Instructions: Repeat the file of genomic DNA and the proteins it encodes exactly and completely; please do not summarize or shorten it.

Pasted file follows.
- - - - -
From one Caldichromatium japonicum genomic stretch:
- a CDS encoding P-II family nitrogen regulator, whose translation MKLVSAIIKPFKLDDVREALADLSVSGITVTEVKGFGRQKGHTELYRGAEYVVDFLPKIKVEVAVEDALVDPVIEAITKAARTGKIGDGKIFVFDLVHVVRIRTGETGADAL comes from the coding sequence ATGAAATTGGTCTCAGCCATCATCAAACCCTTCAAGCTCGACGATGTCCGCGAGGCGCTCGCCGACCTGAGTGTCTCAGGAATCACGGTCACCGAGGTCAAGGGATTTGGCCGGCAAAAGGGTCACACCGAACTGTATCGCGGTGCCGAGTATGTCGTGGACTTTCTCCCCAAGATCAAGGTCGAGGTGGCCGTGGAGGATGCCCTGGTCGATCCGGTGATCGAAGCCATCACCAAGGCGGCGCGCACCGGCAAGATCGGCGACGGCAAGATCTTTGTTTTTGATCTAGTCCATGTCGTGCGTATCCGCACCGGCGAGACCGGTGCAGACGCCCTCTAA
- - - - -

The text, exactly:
From one Caldichromatium japonicum genomic stretch:
- a CDS encoding P-II family nitrogen regulator, whose translation MKLVSAIIKPFKLDDVREALADLSVSGITVTEVKGFGRQKGHTELYRGAEYVVDFLPKIKVEVAVEDALVDPVIEAITKAARTGKIGDGKIFVFDLVHVVRIRTGETGADAL comes from the coding sequence ATGAAATTGGTCTCAGCCATCATCAAACCCTTCAAGCTCGACGATGTCCGCGAGGCGCTCGCCGACCTGAGTGTCTCAGGAATCACGGTCACCGAGGTCAAGGGATTTGGCCGGCAAAAGGGTCACACCGAACTGTATCGCGGTGCCGAGTATGTCGTGGACTTTCTCCCCAAGATCAAGGTCGAGGTGGCCGTGGAGGATGCCCTGGTCGATCCGGTGATCGAAGCCATCACCAAGGCGGCGCGCACCGGCAAGATCGGCGACGGCAAGATCTTTGTTTTTGATCTAGTCCATGTCGTGCGTATCCGCACCGGCGAGACCGGTGCAGACGCCCTCTAA